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Nuts & Volts Magazine (February 2012)

How do they do that?

By Bryan Bergeron    View Digital Edition  


Reverse engineering is one of the most challenging and rewarding endeavors in electronics. I’m talking about replicating the functionality of a device that you’ve seen or read about but that’s too expensive or otherwise unavailable. There are numerous issues involved in reverse engineering — from creating a schematic to locating parts. Moreover, you have to understand what’s going on, both mechanically and electronically. In my experience, seemingly simple devices are often the most challenging. However, there are methods you can use to glean an understanding of just about any device on the market.

Case in point: I’d been lusting over a guitar synthesizer since it was introduced a couple years ago. According to the marketing literature, it was based in part on filter technology used in relatively inexpensive effects boxes. I managed to snare one of these effects boxes on eBay and — within hours of arriving — I had it disassembled on my workbench. Teardowns are one of the best ways of figuring out not only how a circuit works, but how to best assemble it.

Next, I searched for technical reviews that described how the synthesizer worked. As is typical, I had to piece together information from several reviews to get an understanding of the circuit and operating conditions.

One article mentioned an external power supply, another special pickup designs, and so on. It seems that the marketing people for many companies won’t divulge everything to one reviewer, but are fine with disclosing different aspects of their technology to different reviewers.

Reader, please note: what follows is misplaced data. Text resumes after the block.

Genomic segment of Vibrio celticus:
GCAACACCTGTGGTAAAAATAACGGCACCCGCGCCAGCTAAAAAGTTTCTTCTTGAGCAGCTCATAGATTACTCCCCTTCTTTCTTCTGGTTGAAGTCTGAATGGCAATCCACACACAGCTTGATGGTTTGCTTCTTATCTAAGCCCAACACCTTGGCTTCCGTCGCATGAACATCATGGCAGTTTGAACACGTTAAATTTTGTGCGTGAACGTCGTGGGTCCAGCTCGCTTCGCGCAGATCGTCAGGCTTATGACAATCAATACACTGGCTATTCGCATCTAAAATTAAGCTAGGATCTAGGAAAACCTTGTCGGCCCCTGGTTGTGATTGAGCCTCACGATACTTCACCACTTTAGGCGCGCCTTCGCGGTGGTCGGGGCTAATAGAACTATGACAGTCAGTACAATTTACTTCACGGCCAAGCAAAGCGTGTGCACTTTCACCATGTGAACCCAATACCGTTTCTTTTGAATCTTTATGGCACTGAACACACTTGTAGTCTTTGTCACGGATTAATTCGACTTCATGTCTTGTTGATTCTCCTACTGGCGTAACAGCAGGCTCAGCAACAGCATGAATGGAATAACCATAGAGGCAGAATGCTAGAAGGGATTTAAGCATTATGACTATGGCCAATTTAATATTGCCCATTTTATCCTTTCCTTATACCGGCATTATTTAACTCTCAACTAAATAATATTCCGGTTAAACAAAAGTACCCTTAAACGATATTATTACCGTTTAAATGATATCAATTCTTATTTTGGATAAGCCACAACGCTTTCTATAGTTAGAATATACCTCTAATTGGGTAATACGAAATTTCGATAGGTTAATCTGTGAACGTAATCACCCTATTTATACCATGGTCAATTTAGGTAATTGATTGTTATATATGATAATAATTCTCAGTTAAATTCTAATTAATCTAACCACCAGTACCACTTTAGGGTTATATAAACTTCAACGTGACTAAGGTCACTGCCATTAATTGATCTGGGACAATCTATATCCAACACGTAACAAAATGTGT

Armed with the information from the teardown and reviews, I started drawing up plans for a circuit board that I’d embed in one of my guitars. It wasn’t much – a microcontroller, a few op-amps, a couple transistors, a 9V battery, and a handful of capacitors and resistors. Three weekends later, I had a circuit that checked out on my workbench. The next step was to test it with the guitar. Inexplicably, it didn’t work. Electrically it checked out, and in side-by-side comparisons with the teardown, everything seemed in order. But there was something missing.

Perplexed and frustrated, I turned to my favorite source of technical information: the US Patent and Trademark Office (www.uspto.gov). If you’ve used Google, you know how to search the USPTO database. In fact, you can use Google’s patent search engine (www.google.com/patents) instead of the USPTO site. Unless you need to run a complicated, multiple-keyword search, the Google site is a good first stop.

In the patent files, I located several patents that explained exactly how to integrate a synthesizer into the body of a guitar. It turns out that I got the electronics correct but I hadn’t considered the magnetics. Specifically, the angles of the magnetic pickups used to capture the vibrations of the steel strings relative to each other are critical. In a typical guitar, the magnetic pickups are mounted parallel to each other and perpendicular to the strings. However, in this particular form of guitar synthesizer, the magnetic pickups operate best when the axes are about 30 degrees apart.

I hadn’t thought of the magnetic properties of the circuit. However, thanks to information from the USPTO, I was able to align the pickups and test the circuit. Admittedly, my guitar synthesizer falls short of the real thing. That’s something I’m willing to put up with, given my DIY guitar synthesizer cost less than one percent of the brand name device.

So, when that expensive high-tech device catches your eye, consider going DIY. If possible, get your hands on related technology for a teardown, hunt down technical reviews on the Web, and spend time reading through the USPTO’s patent database. Then, you can make an informed decision about whether you have the skills and resources to replicate the device, purchase the device, or simply admire it from afar. NV



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